Lessons from the NAMI Convention: How to Prepare for Emergencies

John McManamy Health Guide
  • At the recent NAMI convention in Washington DC I got a chance to have breakfast with Judy Eron, author of “What Goes Up.” In her book, Judy tells the story no one ever wants to tell, how her husband and soul mate Jim went off his lithium, became enthralled to his mania, turned into a completely different person - reckless and delusional and unfaithful and abusive - and ultimately took his own life.

    As well as writing a book, Judy speaks throughout the country, mostly at her own expense. Judy is adamant that no one should ever have to experience what she went through, what Jim went through. Informing anyone who will listen is not her day job, but it is her life’s work.
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    In the course of our conversation, Judy asked me what arrangements my wife Sophy and I had in place. Sophy, like me, also has bipolar disorder, and our marriage can be very interesting at times.

    Judy’s question caught me completely by surprise. In the two-and-a-half years we have been married, Sophy and I have come to many informal understandings, but nothing that can be interpreted as a binding contract. For instance, if Sophy happens to mention at five in the evening that she hasn’t had anything to eat all day I am all over her like a bad cop. No Mr Nice Guy. I let her know in no uncertain terms that she is putting her health, her life, and our marriage at risk.

    Similarly, Sophy can sink her teeth into me like a Doberman with a personality disorder. Recently, she busted me for cycling over the speed limit. Fortunately, I had the good sense to listen to her, and was able to manage my way down to a soft landing.

    But what Judy was driving at was something far more serious. What she wanted to know was under what conditions did Sophy have the authority to take over my life, to make the executive decisions, and get me into treatment, against my will, if necessary. Conversely, under what conditions would I be allowed to take charge of Sophy?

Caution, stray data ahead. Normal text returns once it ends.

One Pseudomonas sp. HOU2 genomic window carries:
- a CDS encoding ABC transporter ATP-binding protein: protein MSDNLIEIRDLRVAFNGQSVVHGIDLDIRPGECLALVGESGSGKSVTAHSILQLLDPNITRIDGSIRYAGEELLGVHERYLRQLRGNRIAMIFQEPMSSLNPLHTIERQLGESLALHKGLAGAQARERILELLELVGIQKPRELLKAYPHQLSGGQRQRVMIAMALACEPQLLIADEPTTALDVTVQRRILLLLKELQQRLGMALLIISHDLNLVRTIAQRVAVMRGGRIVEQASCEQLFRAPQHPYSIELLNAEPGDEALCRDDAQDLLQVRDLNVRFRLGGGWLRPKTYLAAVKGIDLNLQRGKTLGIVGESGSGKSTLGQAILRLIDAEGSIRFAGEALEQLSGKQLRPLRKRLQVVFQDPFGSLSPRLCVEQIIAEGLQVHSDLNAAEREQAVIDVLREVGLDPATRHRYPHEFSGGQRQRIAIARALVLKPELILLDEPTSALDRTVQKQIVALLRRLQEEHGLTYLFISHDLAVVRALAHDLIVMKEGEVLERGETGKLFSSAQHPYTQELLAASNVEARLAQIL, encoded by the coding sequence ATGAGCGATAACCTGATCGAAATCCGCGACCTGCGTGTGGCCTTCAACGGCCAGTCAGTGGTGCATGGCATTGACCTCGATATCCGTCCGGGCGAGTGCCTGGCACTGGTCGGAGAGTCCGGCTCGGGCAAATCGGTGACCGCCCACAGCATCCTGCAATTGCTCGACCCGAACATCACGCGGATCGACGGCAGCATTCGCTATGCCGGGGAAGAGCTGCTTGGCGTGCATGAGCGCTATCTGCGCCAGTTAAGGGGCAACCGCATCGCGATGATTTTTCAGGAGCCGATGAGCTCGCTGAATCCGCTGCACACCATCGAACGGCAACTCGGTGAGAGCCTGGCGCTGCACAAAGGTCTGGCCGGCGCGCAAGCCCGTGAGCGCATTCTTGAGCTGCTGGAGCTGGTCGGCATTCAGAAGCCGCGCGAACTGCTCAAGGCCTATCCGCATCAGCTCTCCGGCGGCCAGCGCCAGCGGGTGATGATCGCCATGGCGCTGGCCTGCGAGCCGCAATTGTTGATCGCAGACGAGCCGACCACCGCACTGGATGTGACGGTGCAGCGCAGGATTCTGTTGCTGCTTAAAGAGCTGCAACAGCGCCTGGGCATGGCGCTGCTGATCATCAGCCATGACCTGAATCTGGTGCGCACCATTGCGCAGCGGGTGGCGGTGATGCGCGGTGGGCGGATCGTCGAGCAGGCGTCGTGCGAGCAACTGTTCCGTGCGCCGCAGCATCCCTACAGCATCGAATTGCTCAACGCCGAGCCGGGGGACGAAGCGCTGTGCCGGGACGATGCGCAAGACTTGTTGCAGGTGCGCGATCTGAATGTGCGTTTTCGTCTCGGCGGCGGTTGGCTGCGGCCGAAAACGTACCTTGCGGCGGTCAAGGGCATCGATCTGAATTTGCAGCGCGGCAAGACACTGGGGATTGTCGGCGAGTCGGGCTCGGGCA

Suppose, for instance, I had not listened to Sophy about my hypomania, and decided to stay out all night. Suppose this caused me to rev up into a higher gear. Suppose I went off my meds. Suppose …

    A light bulb went off. The two of us, I realized, would have to sit down and talk, have a whole series of talks, and slowly work our way to some formal agreements.

    First up, what constitutes legitimate happiness and what is the false high of over-the-top hypomania? Sometimes acting like Jim Carrey on speed is normal for me. Fortunately, Sophy understands this. Most people don’t. Fortunately, she also recognizes when I’m feeling too good for my own good. I trust her judgment on this and am willing to bet my life on it.

    More things to consider: Adherence to meds, lifestyle regimens, and stay well plans. How to resolve minor blow-ups. “Acceptable” bad behavior vs behavior no one should have to tolerate. What to do when things start going wrong. And the $64,000 dollar question: At what point does Sophy take over, in effect become my emergency frontal lobes?

  • I don’t have any answers – yet. But thanks to Judy’s penetrating question I will. And so will Sophy. Judy may have thought she was just paying for my breakfast, but she initiated something that may one day save my life. Or Sophy’s. Thank you, Judy. From now on, I pick up the tab.
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Published On: July 07, 2006